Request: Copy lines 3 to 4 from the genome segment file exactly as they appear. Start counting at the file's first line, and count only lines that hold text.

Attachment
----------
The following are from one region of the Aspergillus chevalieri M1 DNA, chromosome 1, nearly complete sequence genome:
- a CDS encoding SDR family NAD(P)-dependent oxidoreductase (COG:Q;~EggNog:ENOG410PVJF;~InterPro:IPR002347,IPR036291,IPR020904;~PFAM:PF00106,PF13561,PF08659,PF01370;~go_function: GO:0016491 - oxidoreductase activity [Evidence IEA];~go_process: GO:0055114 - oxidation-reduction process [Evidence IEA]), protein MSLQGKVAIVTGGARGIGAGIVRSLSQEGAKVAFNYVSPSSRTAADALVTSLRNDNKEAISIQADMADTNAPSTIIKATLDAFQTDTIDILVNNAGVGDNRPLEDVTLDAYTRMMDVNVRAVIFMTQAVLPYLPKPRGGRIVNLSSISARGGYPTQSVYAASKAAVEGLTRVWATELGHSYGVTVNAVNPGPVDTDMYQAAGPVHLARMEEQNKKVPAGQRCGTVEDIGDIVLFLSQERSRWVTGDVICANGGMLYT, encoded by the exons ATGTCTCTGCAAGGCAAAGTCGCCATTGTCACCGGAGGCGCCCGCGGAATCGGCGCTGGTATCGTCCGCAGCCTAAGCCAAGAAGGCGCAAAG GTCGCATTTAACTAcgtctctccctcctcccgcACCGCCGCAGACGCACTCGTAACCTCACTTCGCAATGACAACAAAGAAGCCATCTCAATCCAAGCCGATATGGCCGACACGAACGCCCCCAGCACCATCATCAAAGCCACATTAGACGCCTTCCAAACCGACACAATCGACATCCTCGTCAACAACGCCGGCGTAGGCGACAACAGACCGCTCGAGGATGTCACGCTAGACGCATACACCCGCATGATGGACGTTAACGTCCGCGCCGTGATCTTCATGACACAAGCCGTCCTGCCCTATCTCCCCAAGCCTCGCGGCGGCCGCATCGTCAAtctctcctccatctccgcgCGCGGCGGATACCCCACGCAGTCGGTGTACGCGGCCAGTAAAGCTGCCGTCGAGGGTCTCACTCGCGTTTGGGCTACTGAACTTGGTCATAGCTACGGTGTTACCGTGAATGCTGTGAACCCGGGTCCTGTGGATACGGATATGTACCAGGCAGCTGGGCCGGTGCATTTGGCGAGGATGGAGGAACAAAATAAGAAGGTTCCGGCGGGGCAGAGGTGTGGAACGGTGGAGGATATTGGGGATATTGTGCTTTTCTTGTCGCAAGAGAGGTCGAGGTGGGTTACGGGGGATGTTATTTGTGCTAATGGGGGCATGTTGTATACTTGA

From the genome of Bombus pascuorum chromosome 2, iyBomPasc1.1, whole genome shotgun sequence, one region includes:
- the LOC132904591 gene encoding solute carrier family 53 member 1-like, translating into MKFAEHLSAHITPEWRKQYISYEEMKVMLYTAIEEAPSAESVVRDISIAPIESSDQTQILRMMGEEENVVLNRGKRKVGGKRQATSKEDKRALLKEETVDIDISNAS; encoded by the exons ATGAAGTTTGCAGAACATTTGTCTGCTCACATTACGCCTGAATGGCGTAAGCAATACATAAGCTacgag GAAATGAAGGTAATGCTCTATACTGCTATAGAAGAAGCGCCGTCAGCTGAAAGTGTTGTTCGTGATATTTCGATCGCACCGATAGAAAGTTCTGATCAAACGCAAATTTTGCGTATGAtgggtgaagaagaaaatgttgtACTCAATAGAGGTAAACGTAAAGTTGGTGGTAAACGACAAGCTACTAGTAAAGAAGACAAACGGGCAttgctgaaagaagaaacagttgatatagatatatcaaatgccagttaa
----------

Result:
From the genome of Bombus pascuorum chromosome 2, iyBomPasc1.1, whole genome shotgun sequence, one region includes:
- the LOC132904591 gene encoding solute carrier family 53 member 1-like, translating into MKFAEHLSAHITPEWRKQYISYEEMKVMLYTAIEEAPSAESVVRDISIAPIESSDQTQILRMMGEEENVVLNRGKRKVGGKRQATSKEDKRALLKEETVDIDISNAS; encoded by the exons ATGAAGTTTGCAGAACATTTGTCTGCTCACATTACGCCTGAATGGCGTAAGCAATACATAAGCTacgag GAAATGAAGGTAATGCTCTATACTGCTATAGAAGAAGCGCCGTCAGCTGAAAGTGTTGTTCGTGATATTTCGATCGCACCGATAGAAAGTTCTGATCAAACGCAAATTTTGCGTATGAtgggtgaagaagaaaatgttgtACTCAATAGAGGTAAACGTAAAGTTGGTGGTAAACGACAAGCTACTAGTAAAGAAGACAAACGGGCAttgctgaaagaagaaacagttgatatagatatatcaaatgccagttaa